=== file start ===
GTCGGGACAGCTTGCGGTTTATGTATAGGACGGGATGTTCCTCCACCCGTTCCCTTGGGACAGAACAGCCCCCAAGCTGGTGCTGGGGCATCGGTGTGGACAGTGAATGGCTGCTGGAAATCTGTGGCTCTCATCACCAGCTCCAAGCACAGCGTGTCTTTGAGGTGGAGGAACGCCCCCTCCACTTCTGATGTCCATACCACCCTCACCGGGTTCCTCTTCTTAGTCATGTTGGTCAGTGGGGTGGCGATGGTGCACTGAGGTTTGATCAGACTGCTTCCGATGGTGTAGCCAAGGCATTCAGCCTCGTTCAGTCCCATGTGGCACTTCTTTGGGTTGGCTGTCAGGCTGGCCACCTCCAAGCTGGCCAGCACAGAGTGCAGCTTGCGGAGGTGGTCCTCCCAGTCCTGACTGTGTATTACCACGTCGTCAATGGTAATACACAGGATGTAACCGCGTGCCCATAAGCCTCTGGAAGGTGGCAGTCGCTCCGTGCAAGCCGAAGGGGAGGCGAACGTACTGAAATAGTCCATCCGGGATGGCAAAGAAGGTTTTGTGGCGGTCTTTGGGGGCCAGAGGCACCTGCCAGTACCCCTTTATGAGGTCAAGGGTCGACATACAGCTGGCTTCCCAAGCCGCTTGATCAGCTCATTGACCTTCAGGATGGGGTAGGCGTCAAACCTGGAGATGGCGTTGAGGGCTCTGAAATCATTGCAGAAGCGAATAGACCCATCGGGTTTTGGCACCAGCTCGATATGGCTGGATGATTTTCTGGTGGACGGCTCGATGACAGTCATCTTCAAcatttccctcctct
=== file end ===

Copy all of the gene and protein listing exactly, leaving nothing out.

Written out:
GTCGGGACAGCTTGCGGTTTATGTATAGGACGGGATGTTCCTCCACCCGTTCCCTTGGGACAGAACAGCCCCCAAGCTGGTGCTGGGGCATCGGTGTGGACAGTGAATGGCTGCTGGAAATCTGTGGCTCTCATCACCAGCTCCAAGCACAGCGTGTCTTTGAGGTGGAGGAACGCCCCCTCCACTTCTGATGTCCATACCACCCTCACCGGGTTCCTCTTCTTAGTCATGTTGGTCAGTGGGGTGGCGATGGTGCACTGAGGTTTGATCAGACTGCTTCCGATGGTGTAGCCAAGGCATTCAGCCTCGTTCAGTCCCATGTGGCACTTCTTTGGGTTGGCTGTCAGGCTGGCCACCTCCAAGCTGGCCAGCACAGAGTGCAGCTTGCGGAGGTGGTCCTCCCAGTCCTGACTGTGTATTACCACGTCGTCAATGGTAATACACAGGATGTAACCGCGTGCCCATAAGCCTCTGGAAGGTGGCAGTCGCTCCGTGCAAGCCGAAGGGGAGGCGAACGTACTGAAATAGTCCATCCGGGATGGCAAAGAAGGTTTTGTGGCGGTCTTTGGGGGCCAGAGGCACCTGCCAGTACCCCTTTATGAGGTCAAGGGTCGACATACAGCTGGCTTCCCAAGCCGCTTGATCAGCTCATTGACCTTCAGGATGGGGTAGGCGTCAAACCTGGAGATGGCGTTGAGGGCTCTGAAATCATTGCAGAAGCGAATAGACCCATCGGGTTTTGGCACCAGCTCGATATGGCTGGATGATTTTCTGGTGGACGGCTCGATGACAGTCATCTTCAAcatttccctcctct